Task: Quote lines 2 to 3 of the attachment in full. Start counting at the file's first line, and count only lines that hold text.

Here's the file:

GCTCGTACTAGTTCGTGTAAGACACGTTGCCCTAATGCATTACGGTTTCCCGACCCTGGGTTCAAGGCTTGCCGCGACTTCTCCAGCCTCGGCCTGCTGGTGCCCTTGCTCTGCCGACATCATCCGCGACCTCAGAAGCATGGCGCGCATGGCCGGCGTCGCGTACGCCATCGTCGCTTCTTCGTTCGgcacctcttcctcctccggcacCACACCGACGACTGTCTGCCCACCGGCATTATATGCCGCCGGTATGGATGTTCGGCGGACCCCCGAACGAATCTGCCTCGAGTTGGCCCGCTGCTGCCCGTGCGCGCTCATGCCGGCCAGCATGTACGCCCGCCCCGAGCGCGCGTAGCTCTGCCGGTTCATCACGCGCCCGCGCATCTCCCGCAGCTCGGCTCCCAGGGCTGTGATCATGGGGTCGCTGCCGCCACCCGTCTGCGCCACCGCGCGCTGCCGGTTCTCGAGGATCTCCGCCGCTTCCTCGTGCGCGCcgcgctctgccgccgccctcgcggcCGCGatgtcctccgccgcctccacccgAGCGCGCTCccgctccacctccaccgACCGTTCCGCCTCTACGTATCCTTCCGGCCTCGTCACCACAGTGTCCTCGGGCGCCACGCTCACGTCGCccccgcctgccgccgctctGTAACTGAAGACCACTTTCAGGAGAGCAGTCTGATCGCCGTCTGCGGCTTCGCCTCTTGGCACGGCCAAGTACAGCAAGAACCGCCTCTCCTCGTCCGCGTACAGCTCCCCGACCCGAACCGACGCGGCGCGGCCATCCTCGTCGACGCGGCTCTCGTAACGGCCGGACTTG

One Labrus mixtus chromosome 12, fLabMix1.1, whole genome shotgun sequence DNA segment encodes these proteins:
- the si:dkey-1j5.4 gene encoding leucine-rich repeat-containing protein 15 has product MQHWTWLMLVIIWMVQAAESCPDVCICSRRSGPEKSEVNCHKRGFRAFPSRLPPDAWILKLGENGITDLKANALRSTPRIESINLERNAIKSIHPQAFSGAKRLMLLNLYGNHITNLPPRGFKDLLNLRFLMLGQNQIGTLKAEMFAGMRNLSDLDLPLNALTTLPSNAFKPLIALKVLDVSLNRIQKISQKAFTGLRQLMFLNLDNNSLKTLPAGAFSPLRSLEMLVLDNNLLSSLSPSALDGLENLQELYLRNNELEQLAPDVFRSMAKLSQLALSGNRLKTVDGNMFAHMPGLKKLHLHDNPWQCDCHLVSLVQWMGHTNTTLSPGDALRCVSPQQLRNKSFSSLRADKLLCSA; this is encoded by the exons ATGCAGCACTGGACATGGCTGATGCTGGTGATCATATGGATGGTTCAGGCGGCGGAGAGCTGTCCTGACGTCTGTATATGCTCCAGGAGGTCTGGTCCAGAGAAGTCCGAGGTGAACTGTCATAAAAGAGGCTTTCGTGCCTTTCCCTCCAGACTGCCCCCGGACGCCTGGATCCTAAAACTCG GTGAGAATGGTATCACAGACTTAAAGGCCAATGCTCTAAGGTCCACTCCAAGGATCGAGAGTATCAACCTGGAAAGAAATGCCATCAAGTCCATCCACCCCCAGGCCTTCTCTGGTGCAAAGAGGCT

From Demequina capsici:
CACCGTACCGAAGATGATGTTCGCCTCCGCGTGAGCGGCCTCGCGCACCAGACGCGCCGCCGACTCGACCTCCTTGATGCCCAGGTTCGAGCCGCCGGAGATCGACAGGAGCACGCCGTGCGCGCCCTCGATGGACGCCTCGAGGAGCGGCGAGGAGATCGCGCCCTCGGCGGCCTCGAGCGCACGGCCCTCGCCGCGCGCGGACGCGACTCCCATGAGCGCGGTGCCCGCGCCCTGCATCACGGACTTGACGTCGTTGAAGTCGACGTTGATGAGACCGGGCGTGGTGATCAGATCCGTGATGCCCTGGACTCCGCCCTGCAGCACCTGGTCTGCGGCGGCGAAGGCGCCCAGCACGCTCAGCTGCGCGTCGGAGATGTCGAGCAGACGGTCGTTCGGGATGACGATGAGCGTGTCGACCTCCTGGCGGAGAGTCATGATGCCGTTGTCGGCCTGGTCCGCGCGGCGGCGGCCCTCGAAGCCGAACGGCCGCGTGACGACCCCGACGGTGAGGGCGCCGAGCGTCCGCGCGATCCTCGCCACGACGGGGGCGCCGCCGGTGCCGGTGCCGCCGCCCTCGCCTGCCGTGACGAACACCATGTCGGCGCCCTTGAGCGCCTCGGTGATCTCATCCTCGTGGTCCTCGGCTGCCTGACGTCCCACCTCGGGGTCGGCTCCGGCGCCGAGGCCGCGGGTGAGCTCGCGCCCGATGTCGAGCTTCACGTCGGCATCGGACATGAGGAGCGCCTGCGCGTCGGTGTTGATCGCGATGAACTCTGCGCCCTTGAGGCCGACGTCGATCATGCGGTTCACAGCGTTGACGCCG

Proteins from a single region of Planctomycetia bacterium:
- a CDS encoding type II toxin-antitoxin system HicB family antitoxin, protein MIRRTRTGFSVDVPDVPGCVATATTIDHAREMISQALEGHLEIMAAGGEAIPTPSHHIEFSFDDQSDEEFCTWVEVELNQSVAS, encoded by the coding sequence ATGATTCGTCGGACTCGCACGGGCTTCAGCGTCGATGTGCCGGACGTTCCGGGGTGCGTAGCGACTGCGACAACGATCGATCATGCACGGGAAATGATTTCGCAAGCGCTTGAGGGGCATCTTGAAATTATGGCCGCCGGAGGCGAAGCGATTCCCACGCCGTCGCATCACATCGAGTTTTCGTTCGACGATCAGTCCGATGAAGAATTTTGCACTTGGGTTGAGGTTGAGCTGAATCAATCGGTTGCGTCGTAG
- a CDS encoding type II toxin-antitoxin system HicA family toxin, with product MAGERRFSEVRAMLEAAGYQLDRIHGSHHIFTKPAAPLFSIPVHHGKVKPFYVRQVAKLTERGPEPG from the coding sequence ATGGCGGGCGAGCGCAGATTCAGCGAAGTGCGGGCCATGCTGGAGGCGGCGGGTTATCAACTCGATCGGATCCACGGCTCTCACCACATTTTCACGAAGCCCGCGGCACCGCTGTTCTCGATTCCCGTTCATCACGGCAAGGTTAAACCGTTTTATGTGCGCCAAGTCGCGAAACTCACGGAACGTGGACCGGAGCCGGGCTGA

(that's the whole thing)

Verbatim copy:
One Labrus mixtus chromosome 12, fLabMix1.1, whole genome shotgun sequence DNA segment encodes these proteins:
- the si:dkey-1j5.4 gene encoding leucine-rich repeat-containing protein 15 has product MQHWTWLMLVIIWMVQAAESCPDVCICSRRSGPEKSEVNCHKRGFRAFPSRLPPDAWILKLGENGITDLKANALRSTPRIESINLERNAIKSIHPQAFSGAKRLMLLNLYGNHITNLPPRGFKDLLNLRFLMLGQNQIGTLKAEMFAGMRNLSDLDLPLNALTTLPSNAFKPLIALKVLDVSLNRIQKISQKAFTGLRQLMFLNLDNNSLKTLPAGAFSPLRSLEMLVLDNNLLSSLSPSALDGLENLQELYLRNNELEQLAPDVFRSMAKLSQLALSGNRLKTVDGNMFAHMPGLKKLHLHDNPWQCDCHLVSLVQWMGHTNTTLSPGDALRCVSPQQLRNKSFSSLRADKLLCSA; this is encoded by the exons ATGCAGCACTGGACATGGCTGATGCTGGTGATCATATGGATGGTTCAGGCGGCGGAGAGCTGTCCTGACGTCTGTATATGCTCCAGGAGGTCTGGTCCAGAGAAGTCCGAGGTGAACTGTCATAAAAGAGGCTTTCGTGCCTTTCCCTCCAGACTGCCCCCGGACGCCTGGATCCTAAAACTCG GTGAGAATGGTATCACAGACTTAAAGGCCAATGCTCTAAGGTCCACTCCAAGGATCGAGAGTATCAACCTGGAAAGAAATGCCATCAAGTCCATCCACCCCCAGGCCTTCTCTGGTGCAAAGAGGCT